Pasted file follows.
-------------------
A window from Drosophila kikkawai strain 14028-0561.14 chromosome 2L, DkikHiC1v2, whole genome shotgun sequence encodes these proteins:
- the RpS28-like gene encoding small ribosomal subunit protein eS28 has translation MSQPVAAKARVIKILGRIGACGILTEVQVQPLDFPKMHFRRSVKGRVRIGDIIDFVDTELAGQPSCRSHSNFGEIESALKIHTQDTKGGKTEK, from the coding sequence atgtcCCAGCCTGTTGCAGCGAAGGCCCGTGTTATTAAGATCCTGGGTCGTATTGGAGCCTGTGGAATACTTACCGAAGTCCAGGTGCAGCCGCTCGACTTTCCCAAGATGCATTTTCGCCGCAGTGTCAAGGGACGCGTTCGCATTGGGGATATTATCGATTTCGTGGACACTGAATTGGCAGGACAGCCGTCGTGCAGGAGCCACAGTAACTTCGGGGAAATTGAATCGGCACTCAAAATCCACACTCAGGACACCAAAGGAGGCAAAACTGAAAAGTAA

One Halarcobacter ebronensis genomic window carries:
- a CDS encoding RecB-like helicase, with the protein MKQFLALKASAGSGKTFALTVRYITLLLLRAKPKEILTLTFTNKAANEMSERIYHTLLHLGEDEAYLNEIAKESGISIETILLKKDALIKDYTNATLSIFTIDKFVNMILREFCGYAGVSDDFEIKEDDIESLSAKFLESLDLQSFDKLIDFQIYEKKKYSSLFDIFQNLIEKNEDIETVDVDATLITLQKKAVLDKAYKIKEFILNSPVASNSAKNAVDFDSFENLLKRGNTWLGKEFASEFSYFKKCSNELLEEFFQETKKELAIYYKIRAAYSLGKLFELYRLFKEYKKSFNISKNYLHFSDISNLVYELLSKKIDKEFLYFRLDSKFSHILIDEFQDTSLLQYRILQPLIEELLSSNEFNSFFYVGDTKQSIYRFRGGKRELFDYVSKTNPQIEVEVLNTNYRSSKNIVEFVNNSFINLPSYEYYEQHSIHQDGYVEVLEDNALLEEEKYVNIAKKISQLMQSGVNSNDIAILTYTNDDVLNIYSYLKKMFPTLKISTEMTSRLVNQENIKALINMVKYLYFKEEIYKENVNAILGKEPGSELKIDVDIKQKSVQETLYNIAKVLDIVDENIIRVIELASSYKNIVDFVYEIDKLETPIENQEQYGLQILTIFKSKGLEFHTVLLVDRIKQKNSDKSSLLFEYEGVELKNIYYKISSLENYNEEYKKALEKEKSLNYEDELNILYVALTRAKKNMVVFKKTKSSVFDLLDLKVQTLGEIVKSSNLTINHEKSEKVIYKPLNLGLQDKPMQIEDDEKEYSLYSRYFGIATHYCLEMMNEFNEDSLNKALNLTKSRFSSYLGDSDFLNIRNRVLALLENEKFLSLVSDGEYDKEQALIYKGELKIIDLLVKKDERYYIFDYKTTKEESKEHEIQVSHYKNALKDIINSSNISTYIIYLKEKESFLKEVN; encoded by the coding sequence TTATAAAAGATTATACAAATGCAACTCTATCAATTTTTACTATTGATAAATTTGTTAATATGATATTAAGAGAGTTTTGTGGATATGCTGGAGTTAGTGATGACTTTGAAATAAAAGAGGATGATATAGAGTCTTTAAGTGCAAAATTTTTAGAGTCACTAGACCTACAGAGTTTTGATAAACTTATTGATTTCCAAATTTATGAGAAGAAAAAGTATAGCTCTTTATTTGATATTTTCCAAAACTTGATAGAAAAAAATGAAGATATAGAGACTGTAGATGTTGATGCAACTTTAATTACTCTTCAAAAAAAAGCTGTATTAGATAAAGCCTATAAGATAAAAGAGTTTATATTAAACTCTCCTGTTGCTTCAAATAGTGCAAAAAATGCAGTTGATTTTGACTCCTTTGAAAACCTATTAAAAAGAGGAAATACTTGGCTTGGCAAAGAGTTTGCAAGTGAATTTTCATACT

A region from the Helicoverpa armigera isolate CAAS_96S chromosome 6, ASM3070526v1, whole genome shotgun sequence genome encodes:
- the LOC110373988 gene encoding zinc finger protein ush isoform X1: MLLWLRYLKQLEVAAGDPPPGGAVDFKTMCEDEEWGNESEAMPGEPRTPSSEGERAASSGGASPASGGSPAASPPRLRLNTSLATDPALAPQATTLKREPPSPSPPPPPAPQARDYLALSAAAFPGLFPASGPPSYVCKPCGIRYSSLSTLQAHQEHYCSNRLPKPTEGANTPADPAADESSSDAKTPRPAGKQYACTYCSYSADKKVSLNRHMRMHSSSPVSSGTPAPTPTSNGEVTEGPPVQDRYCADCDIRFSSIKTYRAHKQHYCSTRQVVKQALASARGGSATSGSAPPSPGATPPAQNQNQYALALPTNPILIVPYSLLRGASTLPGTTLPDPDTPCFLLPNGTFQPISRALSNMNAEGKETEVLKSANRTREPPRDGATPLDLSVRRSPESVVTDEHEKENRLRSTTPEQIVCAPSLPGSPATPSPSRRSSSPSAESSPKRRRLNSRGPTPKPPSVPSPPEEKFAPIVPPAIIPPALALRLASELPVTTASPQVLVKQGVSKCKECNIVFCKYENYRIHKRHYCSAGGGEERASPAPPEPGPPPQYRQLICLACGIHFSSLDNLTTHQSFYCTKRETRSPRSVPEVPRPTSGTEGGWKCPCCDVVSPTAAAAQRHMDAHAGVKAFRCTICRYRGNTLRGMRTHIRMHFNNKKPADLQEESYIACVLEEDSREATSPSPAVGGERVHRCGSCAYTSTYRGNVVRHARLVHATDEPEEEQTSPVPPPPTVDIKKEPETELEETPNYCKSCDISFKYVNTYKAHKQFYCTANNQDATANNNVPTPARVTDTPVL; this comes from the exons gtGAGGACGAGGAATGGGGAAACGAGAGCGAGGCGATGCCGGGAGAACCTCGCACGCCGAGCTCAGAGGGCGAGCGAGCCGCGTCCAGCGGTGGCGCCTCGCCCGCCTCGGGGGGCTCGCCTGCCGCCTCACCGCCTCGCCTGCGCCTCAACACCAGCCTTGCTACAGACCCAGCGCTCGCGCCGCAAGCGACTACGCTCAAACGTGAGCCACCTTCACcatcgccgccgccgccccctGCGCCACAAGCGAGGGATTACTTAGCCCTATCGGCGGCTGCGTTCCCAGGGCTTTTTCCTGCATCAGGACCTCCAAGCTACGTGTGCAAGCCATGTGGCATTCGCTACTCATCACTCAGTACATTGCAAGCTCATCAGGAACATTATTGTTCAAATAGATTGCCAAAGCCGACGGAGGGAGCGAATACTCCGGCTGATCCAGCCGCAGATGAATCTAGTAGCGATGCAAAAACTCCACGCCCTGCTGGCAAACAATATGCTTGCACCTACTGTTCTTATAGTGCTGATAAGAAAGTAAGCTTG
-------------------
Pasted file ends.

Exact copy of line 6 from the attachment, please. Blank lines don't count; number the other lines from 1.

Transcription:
- the LOC110373988 gene encoding zinc finger protein ush isoform X1: MLLWLRYLKQLEVAAGDPPPGGAVDFKTMCEDEEWGNESEAMPGEPRTPSSEGERAASSGGASPASGGSPAASPPRLRLNTSLATDPALAPQATTLKREPPSPSPPPPPAPQARDYLALSAAAFPGLFPASGPPSYVCKPCGIRYSSLSTLQAHQEHYCSNRLPKPTEGANTPADPAADESSSDAKTPRPAGKQYACTYCSYSADKKVSLNRHMRMHSSSPVSSGTPAPTPTSNGEVTEGPPVQDRYCADCDIRFSSIKTYRAHKQHYCSTRQVVKQALASARGGSATSGSAPPSPGATPPAQNQNQYALALPTNPILIVPYSLLRGASTLPGTTLPDPDTPCFLLPNGTFQPISRALSNMNAEGKETEVLKSANRTREPPRDGATPLDLSVRRSPESVVTDEHEKENRLRSTTPEQIVCAPSLPGSPATPSPSRRSSSPSAESSPKRRRLNSRGPTPKPPSVPSPPEEKFAPIVPPAIIPPALALRLASELPVTTASPQVLVKQGVSKCKECNIVFCKYENYRIHKRHYCSAGGGEERASPAPPEPGPPPQYRQLICLACGIHFSSLDNLTTHQSFYCTKRETRSPRSVPEVPRPTSGTEGGWKCPCCDVVSPTAAAAQRHMDAHAGVKAFRCTICRYRGNTLRGMRTHIRMHFNNKKPADLQEESYIACVLEEDSREATSPSPAVGGERVHRCGSCAYTSTYRGNVVRHARLVHATDEPEEEQTSPVPPPPTVDIKKEPETELEETPNYCKSCDISFKYVNTYKAHKQFYCTANNQDATANNNVPTPARVTDTPVL; this comes from the exons gtGAGGACGAGGAATGGGGAAACGAGAGCGAGGCGATGCCGGGAGAACCTCGCACGCCGAGCTCAGAGGGCGAGCGAGCCGCGTCCAGCGGTGGCGCCTCGCCCGCCTCGGGGGGCTCGCCTGCCGCCTCACCGCCTCGCCTGCGCCTCAACACCAGCCTTGCTACAGACCCAGCGCTCGCGCCGCAAGCGACTACGCTCAAACGTGAGCCACCTTCACcatcgccgccgccgccccctGCGCCACAAGCGAGGGATTACTTAGCCCTATCGGCGGCTGCGTTCCCAGGGCTTTTTCCTGCATCAGGACCTCCAAGCTACGTGTGCAAGCCATGTGGCATTCGCTACTCATCACTCAGTACATTGCAAGCTCATCAGGAACATTATTGTTCAAATAGATTGCCAAAGCCGACGGAGGGAGCGAATACTCCGGCTGATCCAGCCGCAGATGAATCTAGTAGCGATGCAAAAACTCCACGCCCTGCTGGCAAACAATATGCTTGCACCTACTGTTCTTATAGTGCTGATAAGAAAGTAAGCTTG